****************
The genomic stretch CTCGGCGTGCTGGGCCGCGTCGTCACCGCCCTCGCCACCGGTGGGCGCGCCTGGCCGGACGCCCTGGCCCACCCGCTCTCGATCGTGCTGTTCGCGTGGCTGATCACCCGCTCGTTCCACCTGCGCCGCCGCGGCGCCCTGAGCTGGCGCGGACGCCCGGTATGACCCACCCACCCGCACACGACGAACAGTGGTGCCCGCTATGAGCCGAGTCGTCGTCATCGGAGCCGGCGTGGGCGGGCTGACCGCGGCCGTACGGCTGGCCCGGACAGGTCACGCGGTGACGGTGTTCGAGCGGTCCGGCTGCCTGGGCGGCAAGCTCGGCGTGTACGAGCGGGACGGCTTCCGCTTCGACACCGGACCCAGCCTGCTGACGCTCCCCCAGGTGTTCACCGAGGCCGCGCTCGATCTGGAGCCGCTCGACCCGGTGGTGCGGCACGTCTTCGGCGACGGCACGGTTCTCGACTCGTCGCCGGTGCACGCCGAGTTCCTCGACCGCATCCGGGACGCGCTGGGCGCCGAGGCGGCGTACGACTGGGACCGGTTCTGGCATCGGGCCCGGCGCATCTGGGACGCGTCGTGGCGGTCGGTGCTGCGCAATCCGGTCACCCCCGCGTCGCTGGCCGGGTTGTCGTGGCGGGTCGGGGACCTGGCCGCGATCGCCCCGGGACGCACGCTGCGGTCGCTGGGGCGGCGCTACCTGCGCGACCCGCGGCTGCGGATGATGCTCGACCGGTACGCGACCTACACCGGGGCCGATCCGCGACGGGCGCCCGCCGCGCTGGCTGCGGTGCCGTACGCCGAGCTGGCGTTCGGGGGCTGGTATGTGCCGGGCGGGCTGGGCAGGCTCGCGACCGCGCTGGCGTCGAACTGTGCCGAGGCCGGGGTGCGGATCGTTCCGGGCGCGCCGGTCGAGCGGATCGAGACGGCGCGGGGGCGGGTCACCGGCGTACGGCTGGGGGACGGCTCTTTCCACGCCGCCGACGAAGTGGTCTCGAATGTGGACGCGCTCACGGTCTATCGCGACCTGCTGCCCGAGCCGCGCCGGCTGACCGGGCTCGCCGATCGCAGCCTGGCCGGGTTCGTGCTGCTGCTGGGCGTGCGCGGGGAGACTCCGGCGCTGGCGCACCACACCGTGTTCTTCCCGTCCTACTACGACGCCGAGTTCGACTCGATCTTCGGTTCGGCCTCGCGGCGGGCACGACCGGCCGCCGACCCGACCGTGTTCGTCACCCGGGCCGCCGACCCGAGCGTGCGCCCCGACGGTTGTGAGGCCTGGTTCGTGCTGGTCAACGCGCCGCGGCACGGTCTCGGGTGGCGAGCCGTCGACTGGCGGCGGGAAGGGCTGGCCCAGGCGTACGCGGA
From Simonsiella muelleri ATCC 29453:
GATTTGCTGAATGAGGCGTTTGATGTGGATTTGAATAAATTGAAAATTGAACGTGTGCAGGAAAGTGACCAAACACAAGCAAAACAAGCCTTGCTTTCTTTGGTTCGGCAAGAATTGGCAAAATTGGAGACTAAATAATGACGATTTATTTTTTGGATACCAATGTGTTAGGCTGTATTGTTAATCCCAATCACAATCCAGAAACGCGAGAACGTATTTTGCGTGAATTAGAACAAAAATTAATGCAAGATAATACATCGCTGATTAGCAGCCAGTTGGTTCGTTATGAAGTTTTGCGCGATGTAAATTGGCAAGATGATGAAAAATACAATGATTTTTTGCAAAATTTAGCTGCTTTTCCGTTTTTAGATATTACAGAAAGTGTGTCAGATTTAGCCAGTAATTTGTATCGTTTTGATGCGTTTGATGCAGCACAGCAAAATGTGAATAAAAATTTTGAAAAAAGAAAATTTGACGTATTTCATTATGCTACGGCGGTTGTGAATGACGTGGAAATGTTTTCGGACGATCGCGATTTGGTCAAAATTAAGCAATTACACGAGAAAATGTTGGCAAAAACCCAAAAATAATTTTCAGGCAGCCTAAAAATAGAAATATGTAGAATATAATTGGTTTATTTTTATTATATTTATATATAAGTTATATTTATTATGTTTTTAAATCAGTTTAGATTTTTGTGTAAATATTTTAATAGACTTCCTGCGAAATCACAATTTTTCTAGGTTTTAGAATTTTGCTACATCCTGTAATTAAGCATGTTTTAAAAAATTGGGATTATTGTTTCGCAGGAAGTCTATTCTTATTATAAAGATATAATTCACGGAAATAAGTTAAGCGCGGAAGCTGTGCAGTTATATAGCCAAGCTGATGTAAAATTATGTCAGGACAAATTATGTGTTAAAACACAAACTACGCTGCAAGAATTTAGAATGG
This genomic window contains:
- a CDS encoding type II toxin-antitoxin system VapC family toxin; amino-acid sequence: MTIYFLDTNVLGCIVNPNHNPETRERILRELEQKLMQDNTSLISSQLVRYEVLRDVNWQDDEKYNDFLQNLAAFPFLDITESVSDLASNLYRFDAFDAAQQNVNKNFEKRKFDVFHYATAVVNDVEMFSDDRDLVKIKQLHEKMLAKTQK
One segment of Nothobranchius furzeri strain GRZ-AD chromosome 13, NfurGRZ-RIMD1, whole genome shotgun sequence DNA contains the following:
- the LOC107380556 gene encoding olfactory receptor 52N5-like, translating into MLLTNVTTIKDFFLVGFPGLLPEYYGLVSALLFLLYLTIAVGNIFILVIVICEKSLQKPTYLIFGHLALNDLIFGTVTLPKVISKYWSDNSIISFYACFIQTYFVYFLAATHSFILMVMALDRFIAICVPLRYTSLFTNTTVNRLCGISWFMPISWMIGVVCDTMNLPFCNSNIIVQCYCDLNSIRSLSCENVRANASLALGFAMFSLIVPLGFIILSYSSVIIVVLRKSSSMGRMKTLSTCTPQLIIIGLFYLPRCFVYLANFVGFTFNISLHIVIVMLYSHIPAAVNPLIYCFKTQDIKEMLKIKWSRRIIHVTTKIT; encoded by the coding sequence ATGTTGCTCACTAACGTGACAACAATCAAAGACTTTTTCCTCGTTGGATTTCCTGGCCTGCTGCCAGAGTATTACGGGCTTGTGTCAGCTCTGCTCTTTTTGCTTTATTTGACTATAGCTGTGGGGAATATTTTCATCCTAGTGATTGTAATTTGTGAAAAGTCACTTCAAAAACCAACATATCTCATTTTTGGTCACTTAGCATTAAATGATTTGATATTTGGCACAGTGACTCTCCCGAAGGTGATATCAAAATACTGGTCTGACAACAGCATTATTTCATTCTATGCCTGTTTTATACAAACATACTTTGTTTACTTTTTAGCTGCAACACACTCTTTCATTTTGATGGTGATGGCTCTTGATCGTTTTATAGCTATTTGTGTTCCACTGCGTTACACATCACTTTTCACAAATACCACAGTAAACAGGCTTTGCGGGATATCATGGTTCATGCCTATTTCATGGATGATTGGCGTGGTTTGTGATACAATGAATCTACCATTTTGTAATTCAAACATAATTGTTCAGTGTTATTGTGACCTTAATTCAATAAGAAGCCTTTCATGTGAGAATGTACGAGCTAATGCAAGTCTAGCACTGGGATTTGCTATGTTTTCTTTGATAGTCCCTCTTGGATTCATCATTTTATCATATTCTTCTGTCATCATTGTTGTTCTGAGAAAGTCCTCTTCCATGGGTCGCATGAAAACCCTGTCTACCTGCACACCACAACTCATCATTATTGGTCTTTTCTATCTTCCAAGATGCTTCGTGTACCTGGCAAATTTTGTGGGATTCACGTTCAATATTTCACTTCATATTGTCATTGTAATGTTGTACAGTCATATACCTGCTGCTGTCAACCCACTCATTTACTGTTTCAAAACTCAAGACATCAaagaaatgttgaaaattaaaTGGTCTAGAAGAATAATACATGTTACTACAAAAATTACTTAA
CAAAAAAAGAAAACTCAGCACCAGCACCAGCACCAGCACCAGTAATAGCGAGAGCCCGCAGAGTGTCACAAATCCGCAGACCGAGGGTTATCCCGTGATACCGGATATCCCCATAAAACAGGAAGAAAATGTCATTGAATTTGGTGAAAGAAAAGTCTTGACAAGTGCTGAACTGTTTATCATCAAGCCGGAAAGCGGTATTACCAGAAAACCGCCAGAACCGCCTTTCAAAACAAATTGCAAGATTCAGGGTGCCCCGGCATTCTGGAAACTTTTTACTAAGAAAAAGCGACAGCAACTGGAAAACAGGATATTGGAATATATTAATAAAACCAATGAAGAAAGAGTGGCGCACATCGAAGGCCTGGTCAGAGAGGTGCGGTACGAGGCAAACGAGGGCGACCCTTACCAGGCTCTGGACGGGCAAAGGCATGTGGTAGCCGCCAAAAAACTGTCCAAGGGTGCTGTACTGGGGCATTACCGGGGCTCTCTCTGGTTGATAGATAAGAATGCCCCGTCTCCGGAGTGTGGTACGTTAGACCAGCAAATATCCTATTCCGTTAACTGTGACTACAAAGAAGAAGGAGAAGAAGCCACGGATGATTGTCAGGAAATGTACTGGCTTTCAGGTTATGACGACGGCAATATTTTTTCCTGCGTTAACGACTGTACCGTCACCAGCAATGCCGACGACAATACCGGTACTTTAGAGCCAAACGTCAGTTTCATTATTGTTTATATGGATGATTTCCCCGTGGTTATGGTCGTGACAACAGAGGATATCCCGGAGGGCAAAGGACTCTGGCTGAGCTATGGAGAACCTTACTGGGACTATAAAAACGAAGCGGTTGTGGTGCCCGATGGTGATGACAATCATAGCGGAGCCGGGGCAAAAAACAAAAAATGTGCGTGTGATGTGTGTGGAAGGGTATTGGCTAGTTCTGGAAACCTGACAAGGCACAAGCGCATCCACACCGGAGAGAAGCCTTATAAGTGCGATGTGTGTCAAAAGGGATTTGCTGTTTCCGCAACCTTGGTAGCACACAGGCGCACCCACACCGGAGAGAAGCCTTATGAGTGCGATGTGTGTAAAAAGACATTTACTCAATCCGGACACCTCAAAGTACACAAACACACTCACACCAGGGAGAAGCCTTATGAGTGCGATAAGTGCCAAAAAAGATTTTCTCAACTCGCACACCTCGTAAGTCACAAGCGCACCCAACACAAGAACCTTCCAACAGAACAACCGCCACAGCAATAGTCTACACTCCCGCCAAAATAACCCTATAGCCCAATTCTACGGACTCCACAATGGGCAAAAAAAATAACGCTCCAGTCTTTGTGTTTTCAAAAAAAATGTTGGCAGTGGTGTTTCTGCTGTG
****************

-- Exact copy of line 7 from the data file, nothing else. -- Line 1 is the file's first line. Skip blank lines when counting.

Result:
- the LOC107380556 gene encoding olfactory receptor 52N5-like, translating into MLLTNVTTIKDFFLVGFPGLLPEYYGLVSALLFLLYLTIAVGNIFILVIVICEKSLQKPTYLIFGHLALNDLIFGTVTLPKVISKYWSDNSIISFYACFIQTYFVYFLAATHSFILMVMALDRFIAICVPLRYTSLFTNTTVNRLCGISWFMPISWMIGVVCDTMNLPFCNSNIIVQCYCDLNSIRSLSCENVRANASLALGFAMFSLIVPLGFIILSYSSVIIVVLRKSSSMGRMKTLSTCTPQLIIIGLFYLPRCFVYLANFVGFTFNISLHIVIVMLYSHIPAAVNPLIYCFKTQDIKEMLKIKWSRRIIHVTTKIT; encoded by the coding sequence ATGTTGCTCACTAACGTGACAACAATCAAAGACTTTTTCCTCGTTGGATTTCCTGGCCTGCTGCCAGAGTATTACGGGCTTGTGTCAGCTCTGCTCTTTTTGCTTTATTTGACTATAGCTGTGGGGAATATTTTCATCCTAGTGATTGTAATTTGTGAAAAGTCACTTCAAAAACCAACATATCTCATTTTTGGTCACTTAGCATTAAATGATTTGATATTTGGCACAGTGACTCTCCCGAAGGTGATATCAAAATACTGGTCTGACAACAGCATTATTTCATTCTATGCCTGTTTTATACAAACATACTTTGTTTACTTTTTAGCTGCAACACACTCTTTCATTTTGATGGTGATGGCTCTTGATCGTTTTATAGCTATTTGTGTTCCACTGCGTTACACATCACTTTTCACAAATACCACAGTAAACAGGCTTTGCGGGATATCATGGTTCATGCCTATTTCATGGATGATTGGCGTGGTTTGTGATACAATGAATCTACCATTTTGTAATTCAAACATAATTGTTCAGTGTTATTGTGACCTTAATTCAATAAGAAGCCTTTCATGTGAGAATGTACGAGCTAATGCAAGTCTAGCACTGGGATTTGCTATGTTTTCTTTGATAGTCCCTCTTGGATTCATCATTTTATCATATTCTTCTGTCATCATTGTTGTTCTGAGAAAGTCCTCTTCCATGGGTCGCATGAAAACCCTGTCTACCTGCACACCACAACTCATCATTATTGGTCTTTTCTATCTTCCAAGATGCTTCGTGTACCTGGCAAATTTTGTGGGATTCACGTTCAATATTTCACTTCATATTGTCATTGTAATGTTGTACAGTCATATACCTGCTGCTGTCAACCCACTCATTTACTGTTTCAAAACTCAAGACATCAaagaaatgttgaaaattaaaTGGTCTAGAAGAATAATACATGTTACTACAAAAATTACTTAA